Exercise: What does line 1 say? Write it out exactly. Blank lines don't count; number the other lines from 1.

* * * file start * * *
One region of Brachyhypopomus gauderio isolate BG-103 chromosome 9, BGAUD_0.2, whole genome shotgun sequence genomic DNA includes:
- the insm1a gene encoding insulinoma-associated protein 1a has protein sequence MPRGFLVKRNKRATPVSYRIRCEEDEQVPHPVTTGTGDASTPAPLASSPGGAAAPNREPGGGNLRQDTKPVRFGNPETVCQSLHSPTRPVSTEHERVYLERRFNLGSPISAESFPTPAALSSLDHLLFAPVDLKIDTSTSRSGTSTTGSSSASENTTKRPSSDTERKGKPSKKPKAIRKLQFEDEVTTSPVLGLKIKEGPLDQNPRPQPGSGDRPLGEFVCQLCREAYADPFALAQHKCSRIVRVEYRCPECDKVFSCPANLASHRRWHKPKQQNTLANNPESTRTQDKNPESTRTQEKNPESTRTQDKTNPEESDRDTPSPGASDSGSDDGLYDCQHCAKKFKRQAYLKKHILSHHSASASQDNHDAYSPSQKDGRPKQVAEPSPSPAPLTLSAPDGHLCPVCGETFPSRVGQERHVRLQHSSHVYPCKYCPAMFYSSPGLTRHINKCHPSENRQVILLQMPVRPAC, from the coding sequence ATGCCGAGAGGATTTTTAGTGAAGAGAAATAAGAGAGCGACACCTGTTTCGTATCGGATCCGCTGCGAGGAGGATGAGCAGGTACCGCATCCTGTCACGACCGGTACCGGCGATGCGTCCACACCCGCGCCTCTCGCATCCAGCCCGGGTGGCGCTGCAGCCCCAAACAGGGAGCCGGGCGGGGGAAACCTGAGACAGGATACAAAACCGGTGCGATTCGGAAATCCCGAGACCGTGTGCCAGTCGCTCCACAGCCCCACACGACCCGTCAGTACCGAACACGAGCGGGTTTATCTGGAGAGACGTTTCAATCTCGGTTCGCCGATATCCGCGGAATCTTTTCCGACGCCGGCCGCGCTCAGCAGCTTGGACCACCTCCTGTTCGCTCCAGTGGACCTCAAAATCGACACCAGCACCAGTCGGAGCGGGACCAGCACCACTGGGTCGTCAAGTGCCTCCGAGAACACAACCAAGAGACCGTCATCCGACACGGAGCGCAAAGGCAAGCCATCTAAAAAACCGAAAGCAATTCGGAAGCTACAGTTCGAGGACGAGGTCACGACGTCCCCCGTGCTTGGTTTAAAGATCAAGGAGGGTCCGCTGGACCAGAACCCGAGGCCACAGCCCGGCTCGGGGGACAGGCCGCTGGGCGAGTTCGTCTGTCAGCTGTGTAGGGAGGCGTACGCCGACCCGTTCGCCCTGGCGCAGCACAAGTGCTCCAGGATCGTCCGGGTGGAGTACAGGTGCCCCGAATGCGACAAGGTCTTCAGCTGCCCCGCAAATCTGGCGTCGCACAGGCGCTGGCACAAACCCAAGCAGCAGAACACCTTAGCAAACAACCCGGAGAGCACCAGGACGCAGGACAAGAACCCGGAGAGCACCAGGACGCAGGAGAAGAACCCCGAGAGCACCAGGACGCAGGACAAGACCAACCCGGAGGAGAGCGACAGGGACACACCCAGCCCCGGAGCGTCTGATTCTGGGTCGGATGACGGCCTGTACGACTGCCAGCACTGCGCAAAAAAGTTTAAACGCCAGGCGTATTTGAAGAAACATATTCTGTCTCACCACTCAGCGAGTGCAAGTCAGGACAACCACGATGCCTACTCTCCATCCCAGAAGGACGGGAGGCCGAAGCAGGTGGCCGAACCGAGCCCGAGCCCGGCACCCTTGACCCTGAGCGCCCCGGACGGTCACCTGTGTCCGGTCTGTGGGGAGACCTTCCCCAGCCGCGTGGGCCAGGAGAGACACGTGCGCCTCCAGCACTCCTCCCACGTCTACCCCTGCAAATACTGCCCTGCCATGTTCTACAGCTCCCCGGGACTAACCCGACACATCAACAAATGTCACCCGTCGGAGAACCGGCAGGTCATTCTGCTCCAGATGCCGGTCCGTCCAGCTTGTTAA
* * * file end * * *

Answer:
One region of Brachyhypopomus gauderio isolate BG-103 chromosome 9, BGAUD_0.2, whole genome shotgun sequence genomic DNA includes: